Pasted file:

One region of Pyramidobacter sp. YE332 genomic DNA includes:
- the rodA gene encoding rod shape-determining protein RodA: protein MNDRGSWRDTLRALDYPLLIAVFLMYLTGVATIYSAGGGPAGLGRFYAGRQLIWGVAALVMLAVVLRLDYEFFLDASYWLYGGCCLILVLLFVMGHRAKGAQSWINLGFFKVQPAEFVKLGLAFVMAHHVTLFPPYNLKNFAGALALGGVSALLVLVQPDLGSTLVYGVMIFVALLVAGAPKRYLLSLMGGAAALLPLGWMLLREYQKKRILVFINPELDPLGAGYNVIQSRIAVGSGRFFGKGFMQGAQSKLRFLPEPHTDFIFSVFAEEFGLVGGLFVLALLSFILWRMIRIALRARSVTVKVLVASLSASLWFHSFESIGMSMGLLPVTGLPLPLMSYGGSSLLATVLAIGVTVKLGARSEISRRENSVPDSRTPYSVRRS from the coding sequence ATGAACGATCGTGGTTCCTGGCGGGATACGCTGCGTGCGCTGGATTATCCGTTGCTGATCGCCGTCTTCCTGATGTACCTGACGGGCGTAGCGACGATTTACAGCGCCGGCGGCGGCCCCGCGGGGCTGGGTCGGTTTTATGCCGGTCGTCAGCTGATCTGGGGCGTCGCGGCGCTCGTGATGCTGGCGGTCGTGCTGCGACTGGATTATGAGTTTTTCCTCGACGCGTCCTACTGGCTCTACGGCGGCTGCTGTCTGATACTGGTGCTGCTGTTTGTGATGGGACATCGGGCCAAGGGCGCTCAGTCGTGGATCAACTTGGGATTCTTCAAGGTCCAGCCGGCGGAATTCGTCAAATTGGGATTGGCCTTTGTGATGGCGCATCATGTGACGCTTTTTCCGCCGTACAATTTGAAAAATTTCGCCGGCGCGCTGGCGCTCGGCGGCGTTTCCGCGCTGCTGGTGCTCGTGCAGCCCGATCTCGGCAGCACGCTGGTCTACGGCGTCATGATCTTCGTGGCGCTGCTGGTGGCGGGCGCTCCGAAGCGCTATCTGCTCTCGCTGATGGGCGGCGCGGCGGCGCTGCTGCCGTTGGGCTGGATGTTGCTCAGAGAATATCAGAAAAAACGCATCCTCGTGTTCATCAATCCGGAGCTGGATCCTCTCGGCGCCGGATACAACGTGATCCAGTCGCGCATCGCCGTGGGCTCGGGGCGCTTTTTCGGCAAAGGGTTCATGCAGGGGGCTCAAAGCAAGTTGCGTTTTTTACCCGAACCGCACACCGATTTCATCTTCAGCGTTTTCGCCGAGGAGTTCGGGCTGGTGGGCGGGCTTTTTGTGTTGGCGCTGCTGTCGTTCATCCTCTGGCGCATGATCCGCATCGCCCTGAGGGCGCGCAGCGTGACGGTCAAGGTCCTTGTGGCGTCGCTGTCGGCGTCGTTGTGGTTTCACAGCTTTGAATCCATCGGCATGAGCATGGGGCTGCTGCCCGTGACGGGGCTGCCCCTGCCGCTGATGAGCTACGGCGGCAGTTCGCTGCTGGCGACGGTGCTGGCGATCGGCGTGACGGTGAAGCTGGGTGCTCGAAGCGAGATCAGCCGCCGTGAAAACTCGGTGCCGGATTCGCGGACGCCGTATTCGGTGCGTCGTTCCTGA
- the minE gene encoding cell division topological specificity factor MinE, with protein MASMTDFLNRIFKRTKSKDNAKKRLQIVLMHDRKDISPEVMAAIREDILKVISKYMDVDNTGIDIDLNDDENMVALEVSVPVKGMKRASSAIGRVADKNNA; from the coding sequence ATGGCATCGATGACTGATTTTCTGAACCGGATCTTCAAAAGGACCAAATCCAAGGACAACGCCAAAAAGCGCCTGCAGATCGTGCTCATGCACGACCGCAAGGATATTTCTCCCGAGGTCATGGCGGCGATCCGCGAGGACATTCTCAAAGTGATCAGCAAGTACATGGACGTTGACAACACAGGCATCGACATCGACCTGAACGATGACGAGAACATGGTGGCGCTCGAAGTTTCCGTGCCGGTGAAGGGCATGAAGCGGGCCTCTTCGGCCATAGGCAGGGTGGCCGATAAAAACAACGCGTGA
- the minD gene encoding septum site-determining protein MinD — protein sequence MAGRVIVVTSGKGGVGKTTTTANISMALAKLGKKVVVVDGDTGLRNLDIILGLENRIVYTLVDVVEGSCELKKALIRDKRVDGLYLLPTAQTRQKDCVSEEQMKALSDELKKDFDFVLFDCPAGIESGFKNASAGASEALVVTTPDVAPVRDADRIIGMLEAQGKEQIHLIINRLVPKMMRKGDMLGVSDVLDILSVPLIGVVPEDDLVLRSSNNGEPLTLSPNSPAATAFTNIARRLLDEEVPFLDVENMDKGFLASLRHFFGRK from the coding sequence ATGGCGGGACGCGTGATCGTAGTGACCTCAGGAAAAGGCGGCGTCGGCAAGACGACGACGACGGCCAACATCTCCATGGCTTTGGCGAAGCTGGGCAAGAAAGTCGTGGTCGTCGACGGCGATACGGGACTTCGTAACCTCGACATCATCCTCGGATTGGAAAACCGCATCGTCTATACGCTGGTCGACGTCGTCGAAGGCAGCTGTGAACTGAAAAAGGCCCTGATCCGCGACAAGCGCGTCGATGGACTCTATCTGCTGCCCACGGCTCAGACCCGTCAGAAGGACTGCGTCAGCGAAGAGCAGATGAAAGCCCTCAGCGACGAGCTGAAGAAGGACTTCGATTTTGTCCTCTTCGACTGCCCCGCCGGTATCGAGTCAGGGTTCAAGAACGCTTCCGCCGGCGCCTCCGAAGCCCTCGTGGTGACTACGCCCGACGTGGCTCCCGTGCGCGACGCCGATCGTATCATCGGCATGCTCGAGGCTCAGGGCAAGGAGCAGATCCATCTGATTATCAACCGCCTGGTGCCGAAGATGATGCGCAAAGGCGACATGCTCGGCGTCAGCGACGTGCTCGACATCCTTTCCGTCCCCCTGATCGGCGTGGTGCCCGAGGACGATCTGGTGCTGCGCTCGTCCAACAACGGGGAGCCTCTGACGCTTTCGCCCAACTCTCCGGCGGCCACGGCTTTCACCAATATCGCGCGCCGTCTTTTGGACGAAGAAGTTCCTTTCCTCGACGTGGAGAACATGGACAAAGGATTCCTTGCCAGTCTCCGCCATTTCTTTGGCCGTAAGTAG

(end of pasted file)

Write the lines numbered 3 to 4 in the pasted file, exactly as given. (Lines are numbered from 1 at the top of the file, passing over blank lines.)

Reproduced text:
- the minE gene encoding cell division topological specificity factor MinE, with protein MASMTDFLNRIFKRTKSKDNAKKRLQIVLMHDRKDISPEVMAAIREDILKVISKYMDVDNTGIDIDLNDDENMVALEVSVPVKGMKRASSAIGRVADKNNA; from the coding sequence ATGGCATCGATGACTGATTTTCTGAACCGGATCTTCAAAAGGACCAAATCCAAGGACAACGCCAAAAAGCGCCTGCAGATCGTGCTCATGCACGACCGCAAGGATATTTCTCCCGAGGTCATGGCGGCGATCCGCGAGGACATTCTCAAAGTGATCAGCAAGTACATGGACGTTGACAACACAGGCATCGACATCGACCTGAACGATGACGAGAACATGGTGGCGCTCGAAGTTTCCGTGCCGGTGAAGGGCATGAAGCGGGCCTCTTCGGCCATAGGCAGGGTGGCCGATAAAAACAACGCGTGA
- the minD gene encoding septum site-determining protein MinD — protein sequence MAGRVIVVTSGKGGVGKTTTTANISMALAKLGKKVVVVDGDTGLRNLDIILGLENRIVYTLVDVVEGSCELKKALIRDKRVDGLYLLPTAQTRQKDCVSEEQMKALSDELKKDFDFVLFDCPAGIESGFKNASAGASEALVVTTPDVAPVRDADRIIGMLEAQGKEQIHLIINRLVPKMMRKGDMLGVSDVLDILSVPLIGVVPEDDLVLRSSNNGEPLTLSPNSPAATAFTNIARRLLDEEVPFLDVENMDKGFLASLRHFFGRK from the coding sequence ATGGCGGGACGCGTGATCGTAGTGACCTCAGGAAAAGGCGGCGTCGGCAAGACGACGACGACGGCCAACATCTCCATGGCTTTGGCGAAGCTGGGCAAGAAAGTCGTGGTCGTCGACGGCGATACGGGACTTCGTAACCTCGACATCATCCTCGGATTGGAAAACCGCATCGTCTATACGCTGGTCGACGTCGTCGAAGGCAGCTGTGAACTGAAAAAGGCCCTGATCCGCGACAAGCGCGTCGATGGACTCTATCTGCTGCCCACGGCTCAGACCCGTCAGAAGGACTGCGTCAGCGAAGAGCAGATGAAAGCCCTCAGCGACGAGCTGAAGAAGGACTTCGATTTTGTCCTCTTCGACTGCCCCGCCGGTATCGAGTCAGGGTTCAAGAACGCTTCCGCCGGCGCCTCCGAAGCCCTCGTGGTGACTACGCCCGACGTGGCTCCCGTGCGCGACGCCGATCGTATCATCGGCATGCTCGAGGCTCAGGGCAAGGAGCAGATCCATCTGATTATCAACCGCCTGGTGCCGAAGATGATGCGCAAAGGCGACATGCTCGGCGTCAGCGACGTGCTCGACATCCTTTCCGTCCCCCTGATCGGCGTGGTGCCCGAGGACGATCTGGTGCTGCGCTCGTCCAACAACGGGGAGCCTCTGACGCTTTCGCCCAACTCTCCGGCGGCCACGGCTTTCACCAATATCGCGCGCCGTCTTTTGGACGAAGAAGTTCCTTTCCTCGACGTGGAGAACATGGACAAAGGATTCCTTGCCAGTCTCCGCCATTTCTTTGGCCGTAAGTAG